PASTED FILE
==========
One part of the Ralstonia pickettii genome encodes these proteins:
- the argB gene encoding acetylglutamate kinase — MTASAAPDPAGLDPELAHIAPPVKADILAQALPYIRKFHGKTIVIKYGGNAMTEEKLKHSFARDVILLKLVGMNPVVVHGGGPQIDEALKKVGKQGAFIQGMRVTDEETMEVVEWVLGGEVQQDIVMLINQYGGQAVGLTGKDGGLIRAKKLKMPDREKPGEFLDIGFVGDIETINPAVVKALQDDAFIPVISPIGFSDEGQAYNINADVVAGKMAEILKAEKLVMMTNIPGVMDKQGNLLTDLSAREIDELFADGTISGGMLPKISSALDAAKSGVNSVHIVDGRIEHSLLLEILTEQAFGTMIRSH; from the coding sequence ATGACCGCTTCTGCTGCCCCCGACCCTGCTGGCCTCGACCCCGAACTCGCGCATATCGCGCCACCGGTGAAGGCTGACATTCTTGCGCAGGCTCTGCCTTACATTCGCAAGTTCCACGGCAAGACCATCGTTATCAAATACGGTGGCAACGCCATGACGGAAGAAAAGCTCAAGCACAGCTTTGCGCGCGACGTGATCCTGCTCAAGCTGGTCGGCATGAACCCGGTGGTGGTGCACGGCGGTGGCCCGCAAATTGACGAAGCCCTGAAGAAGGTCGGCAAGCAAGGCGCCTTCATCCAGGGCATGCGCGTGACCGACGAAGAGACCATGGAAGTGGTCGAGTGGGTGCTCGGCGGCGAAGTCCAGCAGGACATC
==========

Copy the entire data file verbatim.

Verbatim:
One part of the Ralstonia pickettii genome encodes these proteins:
- the argB gene encoding acetylglutamate kinase — MTASAAPDPAGLDPELAHIAPPVKADILAQALPYIRKFHGKTIVIKYGGNAMTEEKLKHSFARDVILLKLVGMNPVVVHGGGPQIDEALKKVGKQGAFIQGMRVTDEETMEVVEWVLGGEVQQDIVMLINQYGGQAVGLTGKDGGLIRAKKLKMPDREKPGEFLDIGFVGDIETINPAVVKALQDDAFIPVISPIGFSDEGQAYNINADVVAGKMAEILKAEKLVMMTNIPGVMDKQGNLLTDLSAREIDELFADGTISGGMLPKISSALDAAKSGVNSVHIVDGRIEHSLLLEILTEQAFGTMIRSH; from the coding sequence ATGACCGCTTCTGCTGCCCCCGACCCTGCTGGCCTCGACCCCGAACTCGCGCATATCGCGCCACCGGTGAAGGCTGACATTCTTGCGCAGGCTCTGCCTTACATTCGCAAGTTCCACGGCAAGACCATCGTTATCAAATACGGTGGCAACGCCATGACGGAAGAAAAGCTCAAGCACAGCTTTGCGCGCGACGTGATCCTGCTCAAGCTGGTCGGCATGAACCCGGTGGTGGTGCACGGCGGTGGCCCGCAAATTGACGAAGCCCTGAAGAAGGTCGGCAAGCAAGGCGCCTTCATCCAGGGCATGCGCGTGACCGACGAAGAGACCATGGAAGTGGTCGAGTGGGTGCTCGGCGGCGAAGTCCAGCAGGACATC